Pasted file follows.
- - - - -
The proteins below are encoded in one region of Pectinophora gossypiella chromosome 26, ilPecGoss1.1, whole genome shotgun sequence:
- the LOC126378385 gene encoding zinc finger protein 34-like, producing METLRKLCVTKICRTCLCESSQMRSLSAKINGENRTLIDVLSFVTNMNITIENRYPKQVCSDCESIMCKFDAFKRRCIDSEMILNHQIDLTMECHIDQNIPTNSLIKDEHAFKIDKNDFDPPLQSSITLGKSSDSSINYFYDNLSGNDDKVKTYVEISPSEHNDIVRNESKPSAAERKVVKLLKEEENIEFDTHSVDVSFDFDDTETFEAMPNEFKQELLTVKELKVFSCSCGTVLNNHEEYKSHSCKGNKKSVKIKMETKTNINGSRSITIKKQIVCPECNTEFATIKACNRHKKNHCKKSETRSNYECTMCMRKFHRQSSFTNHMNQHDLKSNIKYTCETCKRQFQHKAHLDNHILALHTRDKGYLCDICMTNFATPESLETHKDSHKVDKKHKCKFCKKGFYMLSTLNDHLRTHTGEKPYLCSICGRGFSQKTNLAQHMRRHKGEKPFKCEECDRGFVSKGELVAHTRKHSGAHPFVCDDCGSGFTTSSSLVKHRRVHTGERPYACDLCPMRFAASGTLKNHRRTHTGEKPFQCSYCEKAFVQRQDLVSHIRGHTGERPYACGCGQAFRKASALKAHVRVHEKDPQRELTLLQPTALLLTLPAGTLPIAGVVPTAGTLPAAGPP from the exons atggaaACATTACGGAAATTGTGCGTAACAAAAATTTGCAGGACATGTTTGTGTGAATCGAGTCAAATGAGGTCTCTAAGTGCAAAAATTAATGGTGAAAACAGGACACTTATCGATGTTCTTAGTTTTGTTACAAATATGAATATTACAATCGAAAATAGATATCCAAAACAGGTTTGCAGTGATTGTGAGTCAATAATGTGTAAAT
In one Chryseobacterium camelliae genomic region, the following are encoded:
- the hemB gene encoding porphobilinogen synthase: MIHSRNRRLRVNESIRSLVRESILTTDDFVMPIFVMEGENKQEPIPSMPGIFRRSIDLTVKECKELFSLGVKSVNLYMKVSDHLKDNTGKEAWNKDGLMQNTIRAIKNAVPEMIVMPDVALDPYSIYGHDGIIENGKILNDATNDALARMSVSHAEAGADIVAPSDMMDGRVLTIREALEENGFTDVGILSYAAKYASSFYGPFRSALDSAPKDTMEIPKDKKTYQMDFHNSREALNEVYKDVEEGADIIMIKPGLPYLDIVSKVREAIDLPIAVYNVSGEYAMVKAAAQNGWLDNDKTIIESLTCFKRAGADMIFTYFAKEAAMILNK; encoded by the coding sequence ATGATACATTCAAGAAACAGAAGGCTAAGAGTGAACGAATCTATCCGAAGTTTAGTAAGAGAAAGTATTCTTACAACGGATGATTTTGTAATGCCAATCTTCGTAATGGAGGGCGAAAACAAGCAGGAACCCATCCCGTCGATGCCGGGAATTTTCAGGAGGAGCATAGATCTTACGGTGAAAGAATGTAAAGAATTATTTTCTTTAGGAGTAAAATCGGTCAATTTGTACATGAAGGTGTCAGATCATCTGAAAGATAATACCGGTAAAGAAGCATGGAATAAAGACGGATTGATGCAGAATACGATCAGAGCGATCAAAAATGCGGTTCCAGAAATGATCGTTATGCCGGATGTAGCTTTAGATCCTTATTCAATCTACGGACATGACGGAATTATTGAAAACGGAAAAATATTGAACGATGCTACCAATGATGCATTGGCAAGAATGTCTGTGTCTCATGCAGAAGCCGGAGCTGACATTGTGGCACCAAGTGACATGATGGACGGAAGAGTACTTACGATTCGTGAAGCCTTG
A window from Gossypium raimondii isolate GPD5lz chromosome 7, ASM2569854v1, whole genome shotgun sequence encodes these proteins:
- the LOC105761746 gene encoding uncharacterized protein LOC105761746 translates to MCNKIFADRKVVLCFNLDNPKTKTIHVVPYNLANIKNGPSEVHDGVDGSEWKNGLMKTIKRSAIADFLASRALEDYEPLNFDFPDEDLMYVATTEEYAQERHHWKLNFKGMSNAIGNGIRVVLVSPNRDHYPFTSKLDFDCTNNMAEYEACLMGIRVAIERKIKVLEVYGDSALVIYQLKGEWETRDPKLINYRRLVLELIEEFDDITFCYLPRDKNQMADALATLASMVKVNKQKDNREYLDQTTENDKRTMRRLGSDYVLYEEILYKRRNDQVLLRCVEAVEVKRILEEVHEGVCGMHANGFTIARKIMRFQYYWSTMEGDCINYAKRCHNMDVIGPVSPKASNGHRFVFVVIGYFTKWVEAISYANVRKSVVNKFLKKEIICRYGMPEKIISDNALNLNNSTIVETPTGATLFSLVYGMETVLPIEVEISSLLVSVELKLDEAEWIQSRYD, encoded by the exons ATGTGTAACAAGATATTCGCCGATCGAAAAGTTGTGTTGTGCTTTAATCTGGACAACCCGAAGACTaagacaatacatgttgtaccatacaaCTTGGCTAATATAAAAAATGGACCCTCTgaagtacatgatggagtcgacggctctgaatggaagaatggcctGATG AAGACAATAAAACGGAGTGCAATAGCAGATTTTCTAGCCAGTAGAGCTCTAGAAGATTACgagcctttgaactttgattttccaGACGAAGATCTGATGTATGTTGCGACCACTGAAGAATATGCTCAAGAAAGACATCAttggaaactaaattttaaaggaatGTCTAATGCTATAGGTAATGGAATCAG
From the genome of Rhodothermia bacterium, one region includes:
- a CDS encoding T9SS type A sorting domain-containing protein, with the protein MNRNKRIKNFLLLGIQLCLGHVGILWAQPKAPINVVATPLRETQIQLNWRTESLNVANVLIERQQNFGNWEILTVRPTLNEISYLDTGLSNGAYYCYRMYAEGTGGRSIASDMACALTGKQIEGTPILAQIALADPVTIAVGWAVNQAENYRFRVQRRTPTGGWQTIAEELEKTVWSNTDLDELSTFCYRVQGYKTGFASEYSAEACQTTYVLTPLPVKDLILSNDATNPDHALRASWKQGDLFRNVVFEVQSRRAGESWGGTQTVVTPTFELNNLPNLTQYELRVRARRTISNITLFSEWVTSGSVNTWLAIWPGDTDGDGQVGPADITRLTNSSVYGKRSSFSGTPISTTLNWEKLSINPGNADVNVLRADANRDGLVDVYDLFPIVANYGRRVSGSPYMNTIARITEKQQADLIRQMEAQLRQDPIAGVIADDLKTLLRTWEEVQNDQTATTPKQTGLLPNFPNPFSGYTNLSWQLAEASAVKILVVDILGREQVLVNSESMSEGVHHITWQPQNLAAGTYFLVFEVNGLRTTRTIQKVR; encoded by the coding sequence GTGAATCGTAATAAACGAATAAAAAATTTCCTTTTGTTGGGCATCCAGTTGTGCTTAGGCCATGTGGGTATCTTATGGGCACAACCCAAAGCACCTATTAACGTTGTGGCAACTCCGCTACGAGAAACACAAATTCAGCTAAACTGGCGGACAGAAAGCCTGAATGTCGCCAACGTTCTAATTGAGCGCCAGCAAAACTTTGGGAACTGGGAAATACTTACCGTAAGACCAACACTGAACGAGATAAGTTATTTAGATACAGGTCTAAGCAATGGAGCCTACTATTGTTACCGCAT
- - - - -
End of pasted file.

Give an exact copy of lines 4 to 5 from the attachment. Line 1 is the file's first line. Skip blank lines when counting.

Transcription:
- the hemB gene encoding porphobilinogen synthase: MIHSRNRRLRVNESIRSLVRESILTTDDFVMPIFVMEGENKQEPIPSMPGIFRRSIDLTVKECKELFSLGVKSVNLYMKVSDHLKDNTGKEAWNKDGLMQNTIRAIKNAVPEMIVMPDVALDPYSIYGHDGIIENGKILNDATNDALARMSVSHAEAGADIVAPSDMMDGRVLTIREALEENGFTDVGILSYAAKYASSFYGPFRSALDSAPKDTMEIPKDKKTYQMDFHNSREALNEVYKDVEEGADIIMIKPGLPYLDIVSKVREAIDLPIAVYNVSGEYAMVKAAAQNGWLDNDKTIIESLTCFKRAGADMIFTYFAKEAAMILNK; encoded by the coding sequence ATGATACATTCAAGAAACAGAAGGCTAAGAGTGAACGAATCTATCCGAAGTTTAGTAAGAGAAAGTATTCTTACAACGGATGATTTTGTAATGCCAATCTTCGTAATGGAGGGCGAAAACAAGCAGGAACCCATCCCGTCGATGCCGGGAATTTTCAGGAGGAGCATAGATCTTACGGTGAAAGAATGTAAAGAATTATTTTCTTTAGGAGTAAAATCGGTCAATTTGTACATGAAGGTGTCAGATCATCTGAAAGATAATACCGGTAAAGAAGCATGGAATAAAGACGGATTGATGCAGAATACGATCAGAGCGATCAAAAATGCGGTTCCAGAAATGATCGTTATGCCGGATGTAGCTTTAGATCCTTATTCAATCTACGGACATGACGGAATTATTGAAAACGGAAAAATATTGAACGATGCTACCAATGATGCATTGGCAAGAATGTCTGTGTCTCATGCAGAAGCCGGAGCTGACATTGTGGCACCAAGTGACATGATGGACGGAAGAGTACTTACGATTCGTGAAGCCTTG
A window from Gossypium raimondii isolate GPD5lz chromosome 7, ASM2569854v1, whole genome shotgun sequence encodes these proteins: